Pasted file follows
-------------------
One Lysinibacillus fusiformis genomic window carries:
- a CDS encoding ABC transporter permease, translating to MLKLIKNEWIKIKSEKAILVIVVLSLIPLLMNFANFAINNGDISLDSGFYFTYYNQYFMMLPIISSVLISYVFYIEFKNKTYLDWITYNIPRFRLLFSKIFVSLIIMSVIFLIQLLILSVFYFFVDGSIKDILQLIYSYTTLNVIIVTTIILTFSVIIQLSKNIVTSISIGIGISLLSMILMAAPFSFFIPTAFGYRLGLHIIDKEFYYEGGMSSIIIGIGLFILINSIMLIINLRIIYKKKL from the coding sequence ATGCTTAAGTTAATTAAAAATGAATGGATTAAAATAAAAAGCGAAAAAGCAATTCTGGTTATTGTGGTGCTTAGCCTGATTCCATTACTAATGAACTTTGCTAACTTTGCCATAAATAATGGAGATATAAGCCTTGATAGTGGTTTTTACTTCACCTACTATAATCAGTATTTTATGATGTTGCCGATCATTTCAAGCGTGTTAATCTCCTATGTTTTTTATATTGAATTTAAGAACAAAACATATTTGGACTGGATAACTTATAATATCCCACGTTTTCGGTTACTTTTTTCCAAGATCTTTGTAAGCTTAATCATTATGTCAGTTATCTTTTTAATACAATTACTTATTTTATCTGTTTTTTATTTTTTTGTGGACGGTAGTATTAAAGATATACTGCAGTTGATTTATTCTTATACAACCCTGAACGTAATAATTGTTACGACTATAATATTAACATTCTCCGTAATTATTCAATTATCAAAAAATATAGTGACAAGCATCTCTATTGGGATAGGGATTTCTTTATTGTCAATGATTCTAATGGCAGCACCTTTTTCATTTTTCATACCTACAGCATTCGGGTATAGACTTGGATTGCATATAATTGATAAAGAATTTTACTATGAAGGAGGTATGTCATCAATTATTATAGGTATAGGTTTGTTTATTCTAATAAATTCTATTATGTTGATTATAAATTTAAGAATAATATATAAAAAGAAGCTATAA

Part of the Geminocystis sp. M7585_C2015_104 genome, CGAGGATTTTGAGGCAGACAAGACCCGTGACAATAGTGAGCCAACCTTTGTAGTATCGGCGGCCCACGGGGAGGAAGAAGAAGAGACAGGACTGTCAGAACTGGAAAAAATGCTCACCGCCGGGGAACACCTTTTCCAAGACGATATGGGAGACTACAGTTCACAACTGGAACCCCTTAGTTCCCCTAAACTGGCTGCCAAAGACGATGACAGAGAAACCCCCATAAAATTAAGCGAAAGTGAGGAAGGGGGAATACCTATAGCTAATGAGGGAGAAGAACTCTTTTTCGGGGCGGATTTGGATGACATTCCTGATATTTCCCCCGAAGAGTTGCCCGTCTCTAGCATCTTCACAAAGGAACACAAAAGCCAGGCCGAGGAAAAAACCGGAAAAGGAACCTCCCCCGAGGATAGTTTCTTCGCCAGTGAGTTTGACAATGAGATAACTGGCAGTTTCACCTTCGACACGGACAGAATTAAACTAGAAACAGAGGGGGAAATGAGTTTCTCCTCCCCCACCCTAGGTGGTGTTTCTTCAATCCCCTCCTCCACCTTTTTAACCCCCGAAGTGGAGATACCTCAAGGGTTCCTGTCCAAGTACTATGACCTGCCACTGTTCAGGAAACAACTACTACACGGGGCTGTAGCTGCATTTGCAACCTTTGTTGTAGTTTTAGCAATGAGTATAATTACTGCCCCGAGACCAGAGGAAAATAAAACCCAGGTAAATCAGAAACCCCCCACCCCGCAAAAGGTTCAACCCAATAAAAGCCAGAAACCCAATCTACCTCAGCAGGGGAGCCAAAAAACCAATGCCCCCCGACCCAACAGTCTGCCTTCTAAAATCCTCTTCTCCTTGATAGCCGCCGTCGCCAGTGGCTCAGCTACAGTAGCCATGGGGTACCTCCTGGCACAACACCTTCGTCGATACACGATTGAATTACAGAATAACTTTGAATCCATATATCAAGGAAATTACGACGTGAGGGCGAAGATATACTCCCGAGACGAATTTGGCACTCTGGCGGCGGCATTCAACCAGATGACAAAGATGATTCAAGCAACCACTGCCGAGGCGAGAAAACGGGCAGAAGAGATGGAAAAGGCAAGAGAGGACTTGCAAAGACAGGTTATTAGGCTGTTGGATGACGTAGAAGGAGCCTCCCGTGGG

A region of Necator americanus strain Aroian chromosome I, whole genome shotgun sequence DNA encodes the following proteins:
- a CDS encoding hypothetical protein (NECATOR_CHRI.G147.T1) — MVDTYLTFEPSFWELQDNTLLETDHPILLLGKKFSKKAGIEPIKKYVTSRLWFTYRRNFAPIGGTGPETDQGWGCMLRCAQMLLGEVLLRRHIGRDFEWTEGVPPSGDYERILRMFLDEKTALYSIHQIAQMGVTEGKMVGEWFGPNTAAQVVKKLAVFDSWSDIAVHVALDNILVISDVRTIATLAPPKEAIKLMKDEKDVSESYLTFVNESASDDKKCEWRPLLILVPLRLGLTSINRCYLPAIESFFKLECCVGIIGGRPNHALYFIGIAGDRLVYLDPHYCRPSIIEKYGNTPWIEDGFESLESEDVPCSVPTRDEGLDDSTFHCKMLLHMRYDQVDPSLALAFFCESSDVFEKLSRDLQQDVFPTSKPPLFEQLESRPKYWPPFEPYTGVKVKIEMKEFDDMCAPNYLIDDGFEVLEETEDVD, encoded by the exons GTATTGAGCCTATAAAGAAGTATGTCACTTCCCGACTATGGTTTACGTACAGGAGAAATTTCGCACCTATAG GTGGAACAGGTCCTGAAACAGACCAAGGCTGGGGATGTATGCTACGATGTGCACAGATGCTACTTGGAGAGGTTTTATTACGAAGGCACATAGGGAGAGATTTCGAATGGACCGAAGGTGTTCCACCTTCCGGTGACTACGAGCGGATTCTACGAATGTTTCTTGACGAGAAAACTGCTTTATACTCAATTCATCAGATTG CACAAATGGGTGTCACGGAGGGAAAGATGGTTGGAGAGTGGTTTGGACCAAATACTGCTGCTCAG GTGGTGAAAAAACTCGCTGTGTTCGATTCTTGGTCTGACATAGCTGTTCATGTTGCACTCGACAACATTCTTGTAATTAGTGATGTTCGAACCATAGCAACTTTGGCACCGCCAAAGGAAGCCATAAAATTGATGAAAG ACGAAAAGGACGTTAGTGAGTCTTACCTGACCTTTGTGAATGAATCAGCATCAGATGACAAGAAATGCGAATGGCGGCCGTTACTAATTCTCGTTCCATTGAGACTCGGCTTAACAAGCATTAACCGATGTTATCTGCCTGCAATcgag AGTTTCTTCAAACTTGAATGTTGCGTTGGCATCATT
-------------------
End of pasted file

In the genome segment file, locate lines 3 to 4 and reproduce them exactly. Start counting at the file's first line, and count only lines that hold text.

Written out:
Part of the Geminocystis sp. M7585_C2015_104 genome, CGAGGATTTTGAGGCAGACAAGACCCGTGACAATAGTGAGCCAACCTTTGTAGTATCGGCGGCCCACGGGGAGGAAGAAGAAGAGACAGGACTGTCAGAACTGGAAAAAATGCTCACCGCCGGGGAACACCTTTTCCAAGACGATATGGGAGACTACAGTTCACAACTGGAACCCCTTAGTTCCCCTAAACTGGCTGCCAAAGACGATGACAGAGAAACCCCCATAAAATTAAGCGAAAGTGAGGAAGGGGGAATACCTATAGCTAATGAGGGAGAAGAACTCTTTTTCGGGGCGGATTTGGATGACATTCCTGATATTTCCCCCGAAGAGTTGCCCGTCTCTAGCATCTTCACAAAGGAACACAAAAGCCAGGCCGAGGAAAAAACCGGAAAAGGAACCTCCCCCGAGGATAGTTTCTTCGCCAGTGAGTTTGACAATGAGATAACTGGCAGTTTCACCTTCGACACGGACAGAATTAAACTAGAAACAGAGGGGGAAATGAGTTTCTCCTCCCCCACCCTAGGTGGTGTTTCTTCAATCCCCTCCTCCACCTTTTTAACCCCCGAAGTGGAGATACCTCAAGGGTTCCTGTCCAAGTACTATGACCTGCCACTGTTCAGGAAACAACTACTACACGGGGCTGTAGCTGCATTTGCAACCTTTGTTGTAGTTTTAGCAATGAGTATAATTACTGCCCCGAGACCAGAGGAAAATAAAACCCAGGTAAATCAGAAACCCCCCACCCCGCAAAAGGTTCAACCCAATAAAAGCCAGAAACCCAATCTACCTCAGCAGGGGAGCCAAAAAACCAATGCCCCCCGACCCAACAGTCTGCCTTCTAAAATCCTCTTCTCCTTGATAGCCGCCGTCGCCAGTGGCTCAGCTACAGTAGCCATGGGGTACCTCCTGGCACAACACCTTCGTCGATACACGATTGAATTACAGAATAACTTTGAATCCATATATCAAGGAAATTACGACGTGAGGGCGAAGATATACTCCCGAGACGAATTTGGCACTCTGGCGGCGGCATTCAACCAGATGACAAAGATGATTCAAGCAACCACTGCCGAGGCGAGAAAACGGGCAGAAGAGATGGAAAAGGCAAGAGAGGACTTGCAAAGACAGGTTATTAGGCTGTTGGATGACGTAGAAGGAGCCTCCCGTGGG

A region of Necator americanus strain Aroian chromosome I, whole genome shotgun sequence DNA encodes the following proteins: